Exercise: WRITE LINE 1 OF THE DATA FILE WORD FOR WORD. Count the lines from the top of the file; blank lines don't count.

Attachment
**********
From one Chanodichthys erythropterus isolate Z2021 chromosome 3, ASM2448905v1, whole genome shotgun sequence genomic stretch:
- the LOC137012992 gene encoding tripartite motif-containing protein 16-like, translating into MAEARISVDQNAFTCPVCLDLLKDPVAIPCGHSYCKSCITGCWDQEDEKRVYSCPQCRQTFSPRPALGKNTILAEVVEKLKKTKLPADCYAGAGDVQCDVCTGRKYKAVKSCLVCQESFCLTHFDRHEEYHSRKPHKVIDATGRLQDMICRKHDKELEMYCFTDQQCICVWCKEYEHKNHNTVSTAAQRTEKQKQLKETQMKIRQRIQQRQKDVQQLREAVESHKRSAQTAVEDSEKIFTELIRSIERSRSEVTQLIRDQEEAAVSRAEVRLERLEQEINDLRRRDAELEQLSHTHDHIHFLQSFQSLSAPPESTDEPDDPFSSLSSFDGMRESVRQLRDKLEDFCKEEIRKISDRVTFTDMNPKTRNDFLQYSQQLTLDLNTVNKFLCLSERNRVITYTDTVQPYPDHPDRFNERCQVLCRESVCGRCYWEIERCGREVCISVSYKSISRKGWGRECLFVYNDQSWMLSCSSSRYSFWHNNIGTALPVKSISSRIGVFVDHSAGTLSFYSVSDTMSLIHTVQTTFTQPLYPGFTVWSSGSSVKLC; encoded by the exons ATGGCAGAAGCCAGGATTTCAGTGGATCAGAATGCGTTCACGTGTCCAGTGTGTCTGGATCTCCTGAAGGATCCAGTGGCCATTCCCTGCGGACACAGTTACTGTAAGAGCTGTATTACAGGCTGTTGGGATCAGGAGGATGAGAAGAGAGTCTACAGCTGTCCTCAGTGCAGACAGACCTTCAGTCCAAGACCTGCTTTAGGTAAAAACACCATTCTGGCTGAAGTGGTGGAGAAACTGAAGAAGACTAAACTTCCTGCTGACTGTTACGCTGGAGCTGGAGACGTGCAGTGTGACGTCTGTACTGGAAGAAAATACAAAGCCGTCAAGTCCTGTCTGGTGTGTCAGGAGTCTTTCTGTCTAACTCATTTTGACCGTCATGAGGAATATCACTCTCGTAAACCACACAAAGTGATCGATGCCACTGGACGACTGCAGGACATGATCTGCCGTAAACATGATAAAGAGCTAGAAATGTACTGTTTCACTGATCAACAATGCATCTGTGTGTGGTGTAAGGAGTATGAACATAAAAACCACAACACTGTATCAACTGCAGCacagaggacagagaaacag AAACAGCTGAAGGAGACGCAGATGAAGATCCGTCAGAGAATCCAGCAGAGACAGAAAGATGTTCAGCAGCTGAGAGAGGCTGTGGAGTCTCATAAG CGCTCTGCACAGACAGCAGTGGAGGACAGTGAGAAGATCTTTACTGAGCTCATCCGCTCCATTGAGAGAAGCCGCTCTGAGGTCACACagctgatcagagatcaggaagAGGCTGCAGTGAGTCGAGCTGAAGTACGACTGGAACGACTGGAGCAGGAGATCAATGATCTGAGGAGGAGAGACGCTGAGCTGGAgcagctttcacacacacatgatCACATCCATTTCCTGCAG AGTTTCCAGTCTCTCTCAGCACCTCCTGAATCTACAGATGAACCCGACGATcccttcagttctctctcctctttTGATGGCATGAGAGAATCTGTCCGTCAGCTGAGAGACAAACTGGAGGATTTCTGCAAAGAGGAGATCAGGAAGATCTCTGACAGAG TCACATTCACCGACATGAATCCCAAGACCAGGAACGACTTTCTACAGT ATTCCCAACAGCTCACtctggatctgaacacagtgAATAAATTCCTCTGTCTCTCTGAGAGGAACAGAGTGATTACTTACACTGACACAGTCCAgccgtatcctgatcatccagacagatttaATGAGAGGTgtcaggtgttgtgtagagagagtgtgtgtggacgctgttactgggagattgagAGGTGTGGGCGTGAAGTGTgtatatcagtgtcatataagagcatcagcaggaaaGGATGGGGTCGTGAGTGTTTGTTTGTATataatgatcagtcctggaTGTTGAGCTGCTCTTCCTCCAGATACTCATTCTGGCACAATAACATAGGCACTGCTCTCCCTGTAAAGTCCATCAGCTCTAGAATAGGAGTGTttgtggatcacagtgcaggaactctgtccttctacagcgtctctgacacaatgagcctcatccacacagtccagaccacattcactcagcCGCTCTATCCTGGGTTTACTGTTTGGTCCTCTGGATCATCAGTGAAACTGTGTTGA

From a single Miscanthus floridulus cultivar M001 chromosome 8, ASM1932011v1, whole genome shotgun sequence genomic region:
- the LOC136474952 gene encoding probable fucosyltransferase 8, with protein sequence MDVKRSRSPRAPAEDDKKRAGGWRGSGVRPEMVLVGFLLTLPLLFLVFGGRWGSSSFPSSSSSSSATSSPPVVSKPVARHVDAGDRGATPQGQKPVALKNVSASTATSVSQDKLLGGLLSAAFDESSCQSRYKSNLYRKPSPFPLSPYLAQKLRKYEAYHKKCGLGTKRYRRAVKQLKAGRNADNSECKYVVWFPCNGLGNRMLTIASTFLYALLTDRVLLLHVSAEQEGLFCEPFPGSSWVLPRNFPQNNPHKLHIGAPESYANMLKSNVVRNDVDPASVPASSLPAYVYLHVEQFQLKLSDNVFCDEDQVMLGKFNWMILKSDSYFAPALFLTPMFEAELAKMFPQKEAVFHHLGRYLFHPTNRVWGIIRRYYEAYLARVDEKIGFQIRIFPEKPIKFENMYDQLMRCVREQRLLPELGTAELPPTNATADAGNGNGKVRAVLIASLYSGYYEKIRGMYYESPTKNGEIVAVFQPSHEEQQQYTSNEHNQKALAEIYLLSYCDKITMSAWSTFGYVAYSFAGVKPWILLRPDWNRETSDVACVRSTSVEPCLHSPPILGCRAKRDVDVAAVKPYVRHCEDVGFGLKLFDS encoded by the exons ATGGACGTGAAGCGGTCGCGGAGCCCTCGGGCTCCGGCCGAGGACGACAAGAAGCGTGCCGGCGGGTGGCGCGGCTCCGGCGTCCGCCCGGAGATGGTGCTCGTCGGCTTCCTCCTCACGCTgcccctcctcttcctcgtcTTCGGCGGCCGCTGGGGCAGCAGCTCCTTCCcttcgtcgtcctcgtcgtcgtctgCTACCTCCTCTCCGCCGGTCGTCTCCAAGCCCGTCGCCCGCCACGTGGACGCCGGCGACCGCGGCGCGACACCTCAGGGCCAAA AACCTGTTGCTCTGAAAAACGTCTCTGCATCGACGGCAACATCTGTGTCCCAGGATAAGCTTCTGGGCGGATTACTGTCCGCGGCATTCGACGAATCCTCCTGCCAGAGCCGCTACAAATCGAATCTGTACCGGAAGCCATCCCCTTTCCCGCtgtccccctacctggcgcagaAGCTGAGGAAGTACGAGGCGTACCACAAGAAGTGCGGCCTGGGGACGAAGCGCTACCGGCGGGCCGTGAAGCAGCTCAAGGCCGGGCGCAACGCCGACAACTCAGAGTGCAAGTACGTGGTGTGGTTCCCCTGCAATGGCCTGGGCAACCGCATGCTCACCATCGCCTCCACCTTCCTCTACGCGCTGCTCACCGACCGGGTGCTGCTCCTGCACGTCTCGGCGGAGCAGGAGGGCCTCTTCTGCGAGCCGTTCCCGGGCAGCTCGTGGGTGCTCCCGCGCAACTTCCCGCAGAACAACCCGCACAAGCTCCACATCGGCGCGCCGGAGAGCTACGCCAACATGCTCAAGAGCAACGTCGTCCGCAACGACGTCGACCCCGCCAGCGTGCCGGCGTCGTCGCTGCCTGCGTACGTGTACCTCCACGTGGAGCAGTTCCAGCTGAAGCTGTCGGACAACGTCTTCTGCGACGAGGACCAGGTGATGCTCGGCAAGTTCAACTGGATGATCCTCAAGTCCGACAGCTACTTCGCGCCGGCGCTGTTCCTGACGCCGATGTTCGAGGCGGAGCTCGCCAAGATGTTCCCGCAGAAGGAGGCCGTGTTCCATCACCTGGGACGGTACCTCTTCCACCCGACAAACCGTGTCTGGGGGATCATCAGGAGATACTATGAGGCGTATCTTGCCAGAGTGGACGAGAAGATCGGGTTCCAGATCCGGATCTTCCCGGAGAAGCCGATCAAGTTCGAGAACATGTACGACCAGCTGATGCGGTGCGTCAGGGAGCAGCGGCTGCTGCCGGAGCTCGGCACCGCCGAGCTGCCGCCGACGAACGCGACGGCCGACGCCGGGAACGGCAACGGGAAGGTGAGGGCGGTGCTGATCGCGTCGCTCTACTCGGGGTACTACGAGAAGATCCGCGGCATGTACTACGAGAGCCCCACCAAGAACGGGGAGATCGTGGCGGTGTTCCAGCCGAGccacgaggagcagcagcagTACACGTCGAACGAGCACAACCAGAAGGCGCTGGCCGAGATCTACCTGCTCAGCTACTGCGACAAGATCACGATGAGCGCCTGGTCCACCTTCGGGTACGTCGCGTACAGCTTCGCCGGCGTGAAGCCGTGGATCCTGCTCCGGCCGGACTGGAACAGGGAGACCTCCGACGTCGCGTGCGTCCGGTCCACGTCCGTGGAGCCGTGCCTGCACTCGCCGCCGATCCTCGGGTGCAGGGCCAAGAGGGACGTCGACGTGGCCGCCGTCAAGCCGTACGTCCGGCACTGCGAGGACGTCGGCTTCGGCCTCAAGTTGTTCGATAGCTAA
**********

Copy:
From one Chanodichthys erythropterus isolate Z2021 chromosome 3, ASM2448905v1, whole genome shotgun sequence genomic stretch: